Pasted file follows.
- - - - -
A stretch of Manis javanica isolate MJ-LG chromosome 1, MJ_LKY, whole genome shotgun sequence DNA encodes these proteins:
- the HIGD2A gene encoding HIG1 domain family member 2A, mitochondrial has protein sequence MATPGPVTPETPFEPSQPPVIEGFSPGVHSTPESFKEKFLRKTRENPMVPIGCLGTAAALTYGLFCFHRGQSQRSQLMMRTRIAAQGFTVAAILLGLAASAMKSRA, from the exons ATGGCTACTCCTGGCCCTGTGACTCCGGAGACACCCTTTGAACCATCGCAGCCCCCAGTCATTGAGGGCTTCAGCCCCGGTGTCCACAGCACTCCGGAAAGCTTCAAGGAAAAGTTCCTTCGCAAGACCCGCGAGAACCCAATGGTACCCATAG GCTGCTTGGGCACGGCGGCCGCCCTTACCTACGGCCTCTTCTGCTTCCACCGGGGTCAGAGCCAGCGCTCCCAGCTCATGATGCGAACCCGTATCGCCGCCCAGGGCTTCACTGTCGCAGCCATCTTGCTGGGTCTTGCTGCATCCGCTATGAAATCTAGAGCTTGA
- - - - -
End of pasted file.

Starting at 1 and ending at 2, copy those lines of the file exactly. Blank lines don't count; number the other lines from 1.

A stretch of Manis javanica isolate MJ-LG chromosome 1, MJ_LKY, whole genome shotgun sequence DNA encodes these proteins:
- the HIGD2A gene encoding HIG1 domain family member 2A, mitochondrial has protein sequence MATPGPVTPETPFEPSQPPVIEGFSPGVHSTPESFKEKFLRKTRENPMVPIGCLGTAAALTYGLFCFHRGQSQRSQLMMRTRIAAQGFTVAAILLGLAASAMKSRA, from the exons ATGGCTACTCCTGGCCCTGTGACTCCGGAGACACCCTTTGAACCATCGCAGCCCCCAGTCATTGAGGGCTTCAGCCCCGGTGTCCACAGCACTCCGGAAAGCTTCAAGGAAAAGTTCCTTCGCAAGACCCGCGAGAACCCAATGGTACCCATAG GCTGCTTGGGCACGGCGGCCGCCCTTACCTACGGCCTCTTCTGCTTCCACCGGGGTCAGAGCCAGCGCTCCCAGCTCATGATGCGAACCCGTATCGCCGCCCAGGGCTTCACTGTCGCAGCCATCTTGCTGGGTCTTGCTGCATCCGCTATGAAATCTAGAGCTTGA